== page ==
Wednesday, 18 August 2010

Mangalorean Pork Bafat, DukraMaas / Pork Bafat Curry

Pork Bafat, DukraMaas is a wonderfully spicy and flavourful hot traditional Mangalorean Pork curry. This is a speciality of Mangalorean Catholic households, prepared on special occasions, served most often with Sanaas ( soft steamed rice dumplings) or bread buns. All Mangalorean Catholic families have their own special recipe for making this dish, one that has been handed down for generations from grandmother to mother to daughter.

This style of cooking pork is one of the simplest and tastiest I have ever had, I have learned to make this from my mom, who i believe makes the best Bafat. The combination of spices in this preparation gives the pork a unique hot, spicy and tangy flavour. Ready made Bafat powder is available in Mangalorean food stores, however the freshly ground paste gives this dish a completely different dimension and flavour.

The Portugese love for pork surely reflects in the Mangalorean cuisine as this meat is truly relished and prepared in a variety of styles like Sorpotel (the goan variation of this dish which includes spare parts like liver, heart) , Kaleez Ankiti, Pork Indad, Pork Pepper fry and Pork chilli.

I have used pork loin in this preparation as the meat is tender and much leaner.
To cook pork:
Pork loin: 700gms
Cinnamon stick: 2 inches
Curry leaves: 2 sprigs
Salt to taste
Vinegar: 1 tbsp
For roasting and grinding:
Kashmiri red dried chillies: 12
Coriander seeds: 2 heaped tbsps
Cumin seeds: 1tsp
Methi: 8 seeds
Black pepper corns: 10
Turmeric: 1/2 tsp- do not roast.
Onions: 2 large
Garlic: 5 flakes
Ginger: 1 inch
Green chillies: 3 slit
Tamarind extract- 2 tbsp
Salt and vinegar to taste
Garam masala powder: 1/2 tsp
1. Cube cleaned pork into 1 inch pieces. Add all ingredients to cook the pork in a large thick based vessel ( traditionally made in an earthen pot) with 2-2.5 cups of water and cook closed on a medium flame till pork is tender and done.
2. In the mean time prepare the slicings, slice onions( slightly thick) ginger and garlic, slit green chillies.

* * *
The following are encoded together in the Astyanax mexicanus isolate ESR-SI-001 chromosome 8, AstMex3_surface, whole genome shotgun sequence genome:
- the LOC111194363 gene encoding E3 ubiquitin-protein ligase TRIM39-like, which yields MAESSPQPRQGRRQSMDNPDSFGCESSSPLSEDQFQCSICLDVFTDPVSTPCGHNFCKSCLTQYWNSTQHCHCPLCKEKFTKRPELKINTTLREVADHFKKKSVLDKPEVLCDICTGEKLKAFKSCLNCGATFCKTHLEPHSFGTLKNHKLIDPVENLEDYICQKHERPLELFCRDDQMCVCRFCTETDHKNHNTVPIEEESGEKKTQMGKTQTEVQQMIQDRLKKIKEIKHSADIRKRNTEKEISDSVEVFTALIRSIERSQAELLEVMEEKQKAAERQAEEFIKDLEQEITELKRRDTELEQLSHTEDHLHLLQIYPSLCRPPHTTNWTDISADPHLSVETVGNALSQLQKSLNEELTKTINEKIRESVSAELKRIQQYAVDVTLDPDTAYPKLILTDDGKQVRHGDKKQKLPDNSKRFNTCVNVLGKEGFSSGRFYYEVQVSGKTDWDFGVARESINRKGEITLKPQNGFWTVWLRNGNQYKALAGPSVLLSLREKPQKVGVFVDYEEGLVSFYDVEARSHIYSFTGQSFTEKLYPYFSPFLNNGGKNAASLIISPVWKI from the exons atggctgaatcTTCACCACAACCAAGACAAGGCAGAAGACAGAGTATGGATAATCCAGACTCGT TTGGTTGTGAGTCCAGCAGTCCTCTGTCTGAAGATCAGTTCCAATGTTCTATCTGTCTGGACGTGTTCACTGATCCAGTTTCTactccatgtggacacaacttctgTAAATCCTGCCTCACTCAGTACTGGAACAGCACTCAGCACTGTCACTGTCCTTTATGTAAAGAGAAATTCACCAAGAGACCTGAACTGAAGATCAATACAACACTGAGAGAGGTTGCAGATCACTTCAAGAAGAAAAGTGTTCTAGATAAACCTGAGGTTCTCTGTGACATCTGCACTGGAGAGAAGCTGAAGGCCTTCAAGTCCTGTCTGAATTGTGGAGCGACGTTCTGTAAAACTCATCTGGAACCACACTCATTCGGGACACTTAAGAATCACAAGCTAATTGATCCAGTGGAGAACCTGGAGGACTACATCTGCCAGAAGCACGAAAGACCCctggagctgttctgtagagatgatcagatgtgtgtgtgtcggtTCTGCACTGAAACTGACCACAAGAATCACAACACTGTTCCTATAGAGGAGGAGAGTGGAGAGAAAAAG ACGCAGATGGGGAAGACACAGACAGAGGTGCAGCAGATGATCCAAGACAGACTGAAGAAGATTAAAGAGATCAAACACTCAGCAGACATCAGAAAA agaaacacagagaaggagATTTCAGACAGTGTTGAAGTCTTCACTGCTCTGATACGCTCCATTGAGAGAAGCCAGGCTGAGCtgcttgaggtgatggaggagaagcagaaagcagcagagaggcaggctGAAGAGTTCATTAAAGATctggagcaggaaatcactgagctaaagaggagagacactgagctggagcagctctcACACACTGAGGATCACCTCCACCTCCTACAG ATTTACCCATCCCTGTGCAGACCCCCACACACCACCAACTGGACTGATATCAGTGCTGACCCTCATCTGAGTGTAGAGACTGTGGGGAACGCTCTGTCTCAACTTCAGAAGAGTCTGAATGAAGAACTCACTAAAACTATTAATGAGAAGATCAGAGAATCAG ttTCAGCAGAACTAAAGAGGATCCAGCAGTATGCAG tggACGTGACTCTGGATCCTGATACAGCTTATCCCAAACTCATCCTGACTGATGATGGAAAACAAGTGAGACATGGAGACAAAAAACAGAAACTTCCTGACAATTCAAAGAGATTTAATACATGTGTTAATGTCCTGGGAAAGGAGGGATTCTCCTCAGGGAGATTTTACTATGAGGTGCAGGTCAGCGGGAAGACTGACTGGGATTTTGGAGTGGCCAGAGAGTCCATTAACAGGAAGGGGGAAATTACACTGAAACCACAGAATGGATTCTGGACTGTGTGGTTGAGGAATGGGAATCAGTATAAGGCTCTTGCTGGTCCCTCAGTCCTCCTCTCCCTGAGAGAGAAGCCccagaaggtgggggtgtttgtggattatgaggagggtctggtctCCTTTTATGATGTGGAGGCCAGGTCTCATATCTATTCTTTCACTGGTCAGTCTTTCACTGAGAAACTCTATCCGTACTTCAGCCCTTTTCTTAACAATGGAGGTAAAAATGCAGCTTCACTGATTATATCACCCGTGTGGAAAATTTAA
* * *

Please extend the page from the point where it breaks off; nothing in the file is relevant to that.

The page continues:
3. Roast all masala ingredients seperately till aromatic. Put in grinder with a 1/2 cup water and grind to get a smooth paste.
4. Add the ground masala to the cooked pork, add tamarind extract and 1/2 cup masala water ( adjust more/less water to get the right thick gravy consisitency) . Cover and bring to a boil.
5. Add all the slicings, give a good stir, check for salt, and cook on a medium flame covered for around 7 minutes or more till onions turn soft. Add vinegar to taste. Sprinkle over garam masala powder. Turn off.
Yummy Bafat Dukramaas is ready. Serve with freshly steamed sanaas or the traditional way with bread buns or with lacy Appams. The taste of the dish improves with time and reheating.


Yours in Taste,

Carol Pereira.

This post has been last modified on 06/08/2013 with better images for your visual pleasure :)

Friday, 13 August 2010

Kuvalo che taak kadi/ Spicy buttermilk kadi with ashgourd vegetable

This yummy spicy buttermilk kadi goes brilliantly with plain rice. It is mouth wateringly delicious.

Ingredients: Serves 2-3
Thick curds: 1.5 cups
Water: 1/2 cup
Kuvalo/ Ashgourd: 1 cup cubed
Water to cook kuvalo: 1 cup
Turmeric: Pinch
Salt to taste

To grind:
Raw rice: 1tbsp
Methi seeds: 8
Kashmiri red chillies: 2
Ginger paste: 1/2 tsp
Dessicated/ freshly grated coconut: 1/2 handful

For seasoning:
Oil: 2tsps
Mustard seeds: 1/2 tsp
Small red chillies: 3
Curry leaves : one sprig
Hing: pinch

1. In a vessel take 1/2 tsp oil and saute methi seeds, raw rice and broken kashmiri chillies till fragnant and rice turns white or opaque. Put into a grinder along with ginger, grated coconut and 3 tbsps water to get a fine paste. Add more water if required.
2. Meanwhile cook the cubed ashgourd/ kuvalo along with a pinch of turmeric, 1 cup water and salt till done.
4. Add the ground spice mixture to the cooked kuvalo and cook for further 5-7 minutes on a low flame bringing the mixture to a gentle boil, frequently stirring along the sides and base of the vessel using a wooden spoon. This should allow the ground rice in the mixture to cook and prevent mixture sticking to sides of vessel.Take off the heat.
3. Beat the thick curd along with 1/2 a cup water till smooth.
4. Slowly add 1/3 of the curd to the vegetable mixture and give a good stir. Then add rest of the curd. Mix well.Taste for salt.
5.Transfer the mixture into a large thick bottom vessel. Gently bring the entire kadi to a gentle boil stirring frequently, on a low heat, then turn the heat off . (Hurrying this step using a high flame can cause the curd to seperate).
6. For seasoning: Heat oil add mustard seeds, once it splutters add the red chillies, curry leaves and hing, when fragnant pour over kadi.

Yummy Kuvalo che takka kadi/ buttermilk kadi with ashgourd is ready. Serve with hot plain rice, , fried fish, sandiges and pickle.

Thursday, 12 August 2010